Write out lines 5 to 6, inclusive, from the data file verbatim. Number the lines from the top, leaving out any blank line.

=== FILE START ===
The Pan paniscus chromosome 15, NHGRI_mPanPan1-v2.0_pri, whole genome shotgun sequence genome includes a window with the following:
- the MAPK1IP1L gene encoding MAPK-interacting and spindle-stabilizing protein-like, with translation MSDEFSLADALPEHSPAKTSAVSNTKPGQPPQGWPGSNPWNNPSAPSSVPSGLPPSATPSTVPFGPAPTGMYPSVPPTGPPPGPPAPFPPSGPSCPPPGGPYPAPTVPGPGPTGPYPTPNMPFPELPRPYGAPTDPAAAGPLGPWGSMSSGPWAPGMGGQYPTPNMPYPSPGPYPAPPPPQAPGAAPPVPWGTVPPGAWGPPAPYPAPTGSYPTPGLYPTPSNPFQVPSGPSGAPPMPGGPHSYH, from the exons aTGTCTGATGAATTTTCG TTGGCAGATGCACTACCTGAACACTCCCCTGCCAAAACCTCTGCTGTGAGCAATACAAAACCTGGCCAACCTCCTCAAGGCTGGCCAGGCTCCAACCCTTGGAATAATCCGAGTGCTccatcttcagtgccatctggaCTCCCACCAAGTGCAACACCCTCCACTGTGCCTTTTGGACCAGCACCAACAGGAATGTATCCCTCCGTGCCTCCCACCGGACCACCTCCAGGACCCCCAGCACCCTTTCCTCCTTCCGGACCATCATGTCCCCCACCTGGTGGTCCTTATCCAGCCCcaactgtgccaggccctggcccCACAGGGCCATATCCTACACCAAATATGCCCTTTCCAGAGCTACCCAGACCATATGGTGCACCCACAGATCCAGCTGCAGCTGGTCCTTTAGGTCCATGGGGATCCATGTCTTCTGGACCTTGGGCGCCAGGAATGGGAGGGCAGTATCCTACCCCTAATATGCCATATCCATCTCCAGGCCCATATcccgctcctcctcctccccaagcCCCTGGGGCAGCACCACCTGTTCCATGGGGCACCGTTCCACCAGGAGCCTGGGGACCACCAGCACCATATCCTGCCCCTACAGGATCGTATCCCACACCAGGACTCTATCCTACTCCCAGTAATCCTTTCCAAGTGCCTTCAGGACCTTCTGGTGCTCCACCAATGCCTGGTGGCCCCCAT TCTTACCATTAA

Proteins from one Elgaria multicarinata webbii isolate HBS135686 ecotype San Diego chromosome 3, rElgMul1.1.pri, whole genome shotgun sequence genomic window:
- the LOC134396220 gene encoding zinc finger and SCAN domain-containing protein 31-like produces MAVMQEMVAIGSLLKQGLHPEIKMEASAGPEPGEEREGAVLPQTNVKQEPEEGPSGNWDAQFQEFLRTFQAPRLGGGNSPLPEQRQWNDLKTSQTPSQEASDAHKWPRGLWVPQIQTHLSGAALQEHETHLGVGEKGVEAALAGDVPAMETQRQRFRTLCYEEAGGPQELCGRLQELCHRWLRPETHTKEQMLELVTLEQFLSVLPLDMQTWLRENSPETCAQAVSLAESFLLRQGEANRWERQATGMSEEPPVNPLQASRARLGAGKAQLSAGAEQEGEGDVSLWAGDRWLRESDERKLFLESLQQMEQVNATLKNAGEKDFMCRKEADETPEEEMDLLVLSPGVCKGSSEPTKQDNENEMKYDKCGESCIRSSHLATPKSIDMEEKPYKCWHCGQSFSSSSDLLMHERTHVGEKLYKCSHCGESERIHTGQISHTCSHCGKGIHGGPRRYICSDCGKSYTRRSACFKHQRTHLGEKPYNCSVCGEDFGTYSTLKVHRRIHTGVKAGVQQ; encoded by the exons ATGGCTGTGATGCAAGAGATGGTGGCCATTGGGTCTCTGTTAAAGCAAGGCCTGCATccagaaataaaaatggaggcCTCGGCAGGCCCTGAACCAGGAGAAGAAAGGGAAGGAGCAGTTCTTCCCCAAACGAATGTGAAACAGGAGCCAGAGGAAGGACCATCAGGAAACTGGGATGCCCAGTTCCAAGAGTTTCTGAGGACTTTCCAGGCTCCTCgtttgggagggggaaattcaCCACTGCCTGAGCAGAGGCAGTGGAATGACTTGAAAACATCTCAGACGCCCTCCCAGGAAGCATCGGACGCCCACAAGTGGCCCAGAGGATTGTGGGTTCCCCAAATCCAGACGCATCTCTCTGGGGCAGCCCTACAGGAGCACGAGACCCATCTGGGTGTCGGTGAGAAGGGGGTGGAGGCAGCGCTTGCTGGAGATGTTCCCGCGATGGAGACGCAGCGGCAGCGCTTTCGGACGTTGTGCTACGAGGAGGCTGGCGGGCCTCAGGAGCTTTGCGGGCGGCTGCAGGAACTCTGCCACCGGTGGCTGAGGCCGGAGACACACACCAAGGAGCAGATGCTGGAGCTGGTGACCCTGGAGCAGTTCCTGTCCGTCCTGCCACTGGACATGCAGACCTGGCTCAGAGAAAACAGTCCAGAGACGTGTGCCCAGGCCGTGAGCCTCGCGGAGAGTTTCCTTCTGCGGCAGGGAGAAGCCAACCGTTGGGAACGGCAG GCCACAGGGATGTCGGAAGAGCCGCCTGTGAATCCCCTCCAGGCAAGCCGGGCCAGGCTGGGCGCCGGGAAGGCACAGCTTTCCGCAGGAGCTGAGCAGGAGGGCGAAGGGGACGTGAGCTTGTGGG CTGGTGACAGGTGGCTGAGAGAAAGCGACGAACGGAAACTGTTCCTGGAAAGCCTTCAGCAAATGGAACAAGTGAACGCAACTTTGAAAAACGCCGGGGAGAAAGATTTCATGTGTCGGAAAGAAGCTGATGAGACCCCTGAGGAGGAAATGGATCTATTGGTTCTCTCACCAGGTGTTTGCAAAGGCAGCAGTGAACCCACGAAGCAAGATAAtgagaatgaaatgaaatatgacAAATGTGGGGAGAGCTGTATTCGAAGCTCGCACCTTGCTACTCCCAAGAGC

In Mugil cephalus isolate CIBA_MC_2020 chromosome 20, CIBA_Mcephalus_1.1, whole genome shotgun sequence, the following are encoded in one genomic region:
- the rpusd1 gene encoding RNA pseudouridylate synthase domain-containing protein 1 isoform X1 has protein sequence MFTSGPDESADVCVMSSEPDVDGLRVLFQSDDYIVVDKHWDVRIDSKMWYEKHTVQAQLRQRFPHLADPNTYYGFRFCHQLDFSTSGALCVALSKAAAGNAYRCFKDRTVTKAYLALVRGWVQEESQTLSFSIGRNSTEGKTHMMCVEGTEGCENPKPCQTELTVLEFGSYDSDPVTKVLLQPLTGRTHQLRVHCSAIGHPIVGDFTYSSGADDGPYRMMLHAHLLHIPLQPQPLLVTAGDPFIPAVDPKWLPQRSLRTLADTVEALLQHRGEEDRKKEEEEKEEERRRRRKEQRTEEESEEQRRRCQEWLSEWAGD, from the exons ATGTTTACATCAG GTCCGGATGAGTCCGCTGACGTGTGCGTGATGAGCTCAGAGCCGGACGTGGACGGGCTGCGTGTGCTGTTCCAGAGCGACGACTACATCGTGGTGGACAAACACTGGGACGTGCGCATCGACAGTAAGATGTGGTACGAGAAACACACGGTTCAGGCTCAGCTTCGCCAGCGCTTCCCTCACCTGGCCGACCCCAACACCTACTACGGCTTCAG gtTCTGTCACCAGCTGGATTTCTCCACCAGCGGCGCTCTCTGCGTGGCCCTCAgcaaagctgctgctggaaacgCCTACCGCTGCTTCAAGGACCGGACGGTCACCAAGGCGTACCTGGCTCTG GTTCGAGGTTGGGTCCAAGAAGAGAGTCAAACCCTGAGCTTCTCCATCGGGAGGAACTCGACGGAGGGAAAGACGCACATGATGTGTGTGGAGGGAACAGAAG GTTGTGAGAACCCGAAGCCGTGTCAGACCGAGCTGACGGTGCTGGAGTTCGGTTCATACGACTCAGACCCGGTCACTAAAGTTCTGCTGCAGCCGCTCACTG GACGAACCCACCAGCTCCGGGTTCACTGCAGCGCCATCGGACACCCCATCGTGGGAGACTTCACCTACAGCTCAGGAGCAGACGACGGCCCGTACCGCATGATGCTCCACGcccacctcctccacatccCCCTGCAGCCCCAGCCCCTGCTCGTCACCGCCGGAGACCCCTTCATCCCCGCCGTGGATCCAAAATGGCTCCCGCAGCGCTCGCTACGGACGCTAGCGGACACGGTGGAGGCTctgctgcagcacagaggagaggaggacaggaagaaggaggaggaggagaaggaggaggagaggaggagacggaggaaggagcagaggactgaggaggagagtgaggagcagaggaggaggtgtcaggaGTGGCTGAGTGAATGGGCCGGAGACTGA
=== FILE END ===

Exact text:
In Mugil cephalus isolate CIBA_MC_2020 chromosome 20, CIBA_Mcephalus_1.1, whole genome shotgun sequence, the following are encoded in one genomic region:
- the rpusd1 gene encoding RNA pseudouridylate synthase domain-containing protein 1 isoform X1 has protein sequence MFTSGPDESADVCVMSSEPDVDGLRVLFQSDDYIVVDKHWDVRIDSKMWYEKHTVQAQLRQRFPHLADPNTYYGFRFCHQLDFSTSGALCVALSKAAAGNAYRCFKDRTVTKAYLALVRGWVQEESQTLSFSIGRNSTEGKTHMMCVEGTEGCENPKPCQTELTVLEFGSYDSDPVTKVLLQPLTGRTHQLRVHCSAIGHPIVGDFTYSSGADDGPYRMMLHAHLLHIPLQPQPLLVTAGDPFIPAVDPKWLPQRSLRTLADTVEALLQHRGEEDRKKEEEEKEEERRRRRKEQRTEEESEEQRRRCQEWLSEWAGD, from the exons ATGTTTACATCAG GTCCGGATGAGTCCGCTGACGTGTGCGTGATGAGCTCAGAGCCGGACGTGGACGGGCTGCGTGTGCTGTTCCAGAGCGACGACTACATCGTGGTGGACAAACACTGGGACGTGCGCATCGACAGTAAGATGTGGTACGAGAAACACACGGTTCAGGCTCAGCTTCGCCAGCGCTTCCCTCACCTGGCCGACCCCAACACCTACTACGGCTTCAG gtTCTGTCACCAGCTGGATTTCTCCACCAGCGGCGCTCTCTGCGTGGCCCTCAgcaaagctgctgctggaaacgCCTACCGCTGCTTCAAGGACCGGACGGTCACCAAGGCGTACCTGGCTCTG GTTCGAGGTTGGGTCCAAGAAGAGAGTCAAACCCTGAGCTTCTCCATCGGGAGGAACTCGACGGAGGGAAAGACGCACATGATGTGTGTGGAGGGAACAGAAG GTTGTGAGAACCCGAAGCCGTGTCAGACCGAGCTGACGGTGCTGGAGTTCGGTTCATACGACTCAGACCCGGTCACTAAAGTTCTGCTGCAGCCGCTCACTG GACGAACCCACCAGCTCCGGGTTCACTGCAGCGCCATCGGACACCCCATCGTGGGAGACTTCACCTACAGCTCAGGAGCAGACGACGGCCCGTACCGCATGATGCTCCACGcccacctcctccacatccCCCTGCAGCCCCAGCCCCTGCTCGTCACCGCCGGAGACCCCTTCATCCCCGCCGTGGATCCAAAATGGCTCCCGCAGCGCTCGCTACGGACGCTAGCGGACACGGTGGAGGCTctgctgcagcacagaggagaggaggacaggaagaaggaggaggaggagaaggaggaggagaggaggagacggaggaaggagcagaggactgaggaggagagtgaggagcagaggaggaggtgtcaggaGTGGCTGAGTGAATGGGCCGGAGACTGA